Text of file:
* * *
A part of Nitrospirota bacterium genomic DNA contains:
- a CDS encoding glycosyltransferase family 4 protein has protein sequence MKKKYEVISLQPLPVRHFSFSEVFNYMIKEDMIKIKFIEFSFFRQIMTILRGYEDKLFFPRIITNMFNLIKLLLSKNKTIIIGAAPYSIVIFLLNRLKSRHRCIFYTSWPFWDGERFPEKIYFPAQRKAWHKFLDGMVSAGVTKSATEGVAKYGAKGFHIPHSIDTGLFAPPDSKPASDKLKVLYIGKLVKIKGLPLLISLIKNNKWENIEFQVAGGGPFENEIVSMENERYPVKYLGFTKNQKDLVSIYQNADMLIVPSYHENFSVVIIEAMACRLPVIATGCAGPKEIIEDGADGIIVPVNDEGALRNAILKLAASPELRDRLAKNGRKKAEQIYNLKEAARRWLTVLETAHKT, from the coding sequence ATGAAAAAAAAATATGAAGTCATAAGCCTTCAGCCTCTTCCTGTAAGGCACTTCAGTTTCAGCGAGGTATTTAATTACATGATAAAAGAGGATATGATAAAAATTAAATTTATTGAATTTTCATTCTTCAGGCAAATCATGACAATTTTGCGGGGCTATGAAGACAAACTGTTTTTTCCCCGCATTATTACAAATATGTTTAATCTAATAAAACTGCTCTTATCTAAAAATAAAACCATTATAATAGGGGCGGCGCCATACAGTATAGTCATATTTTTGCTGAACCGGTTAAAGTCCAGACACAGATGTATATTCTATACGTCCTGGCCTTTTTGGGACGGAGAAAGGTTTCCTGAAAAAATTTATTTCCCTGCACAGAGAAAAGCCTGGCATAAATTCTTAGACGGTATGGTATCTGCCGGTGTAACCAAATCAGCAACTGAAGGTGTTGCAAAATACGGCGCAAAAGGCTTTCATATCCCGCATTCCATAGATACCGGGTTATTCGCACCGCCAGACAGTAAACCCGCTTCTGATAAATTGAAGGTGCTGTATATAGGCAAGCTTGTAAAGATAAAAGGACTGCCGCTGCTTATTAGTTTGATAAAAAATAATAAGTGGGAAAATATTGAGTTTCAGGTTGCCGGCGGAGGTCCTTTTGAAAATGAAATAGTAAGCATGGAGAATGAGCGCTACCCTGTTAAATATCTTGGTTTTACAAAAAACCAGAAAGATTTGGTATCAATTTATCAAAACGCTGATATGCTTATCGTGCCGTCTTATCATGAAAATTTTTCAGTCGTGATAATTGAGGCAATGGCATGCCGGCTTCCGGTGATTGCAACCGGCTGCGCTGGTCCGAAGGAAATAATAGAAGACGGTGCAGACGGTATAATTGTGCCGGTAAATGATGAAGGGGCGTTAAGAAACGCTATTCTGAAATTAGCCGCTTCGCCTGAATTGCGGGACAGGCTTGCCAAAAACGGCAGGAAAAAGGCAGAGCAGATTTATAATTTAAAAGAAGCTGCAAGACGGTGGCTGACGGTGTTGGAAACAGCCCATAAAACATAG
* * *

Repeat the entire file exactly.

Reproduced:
A part of Nitrospirota bacterium genomic DNA contains:
- a CDS encoding glycosyltransferase family 4 protein has protein sequence MKKKYEVISLQPLPVRHFSFSEVFNYMIKEDMIKIKFIEFSFFRQIMTILRGYEDKLFFPRIITNMFNLIKLLLSKNKTIIIGAAPYSIVIFLLNRLKSRHRCIFYTSWPFWDGERFPEKIYFPAQRKAWHKFLDGMVSAGVTKSATEGVAKYGAKGFHIPHSIDTGLFAPPDSKPASDKLKVLYIGKLVKIKGLPLLISLIKNNKWENIEFQVAGGGPFENEIVSMENERYPVKYLGFTKNQKDLVSIYQNADMLIVPSYHENFSVVIIEAMACRLPVIATGCAGPKEIIEDGADGIIVPVNDEGALRNAILKLAASPELRDRLAKNGRKKAEQIYNLKEAARRWLTVLETAHKT, from the coding sequence ATGAAAAAAAAATATGAAGTCATAAGCCTTCAGCCTCTTCCTGTAAGGCACTTCAGTTTCAGCGAGGTATTTAATTACATGATAAAAGAGGATATGATAAAAATTAAATTTATTGAATTTTCATTCTTCAGGCAAATCATGACAATTTTGCGGGGCTATGAAGACAAACTGTTTTTTCCCCGCATTATTACAAATATGTTTAATCTAATAAAACTGCTCTTATCTAAAAATAAAACCATTATAATAGGGGCGGCGCCATACAGTATAGTCATATTTTTGCTGAACCGGTTAAAGTCCAGACACAGATGTATATTCTATACGTCCTGGCCTTTTTGGGACGGAGAAAGGTTTCCTGAAAAAATTTATTTCCCTGCACAGAGAAAAGCCTGGCATAAATTCTTAGACGGTATGGTATCTGCCGGTGTAACCAAATCAGCAACTGAAGGTGTTGCAAAATACGGCGCAAAAGGCTTTCATATCCCGCATTCCATAGATACCGGGTTATTCGCACCGCCAGACAGTAAACCCGCTTCTGATAAATTGAAGGTGCTGTATATAGGCAAGCTTGTAAAGATAAAAGGACTGCCGCTGCTTATTAGTTTGATAAAAAATAATAAGTGGGAAAATATTGAGTTTCAGGTTGCCGGCGGAGGTCCTTTTGAAAATGAAATAGTAAGCATGGAGAATGAGCGCTACCCTGTTAAATATCTTGGTTTTACAAAAAACCAGAAAGATTTGGTATCAATTTATCAAAACGCTGATATGCTTATCGTGCCGTCTTATCATGAAAATTTTTCAGTCGTGATAATTGAGGCAATGGCATGCCGGCTTCCGGTGATTGCAACCGGCTGCGCTGGTCCGAAGGAAATAATAGAAGACGGTGCAGACGGTATAATTGTGCCGGTAAATGATGAAGGGGCGTTAAGAAACGCTATTCTGAAATTAGCCGCTTCGCCTGAATTGCGGGACAGGCTTGCCAAAAACGGCAGGAAAAAGGCAGAGCAGATTTATAATTTAAAAGAAGCTGCAAGACGGTGGCTGACGGTGTTGGAAACAGCCCATAAAACATAG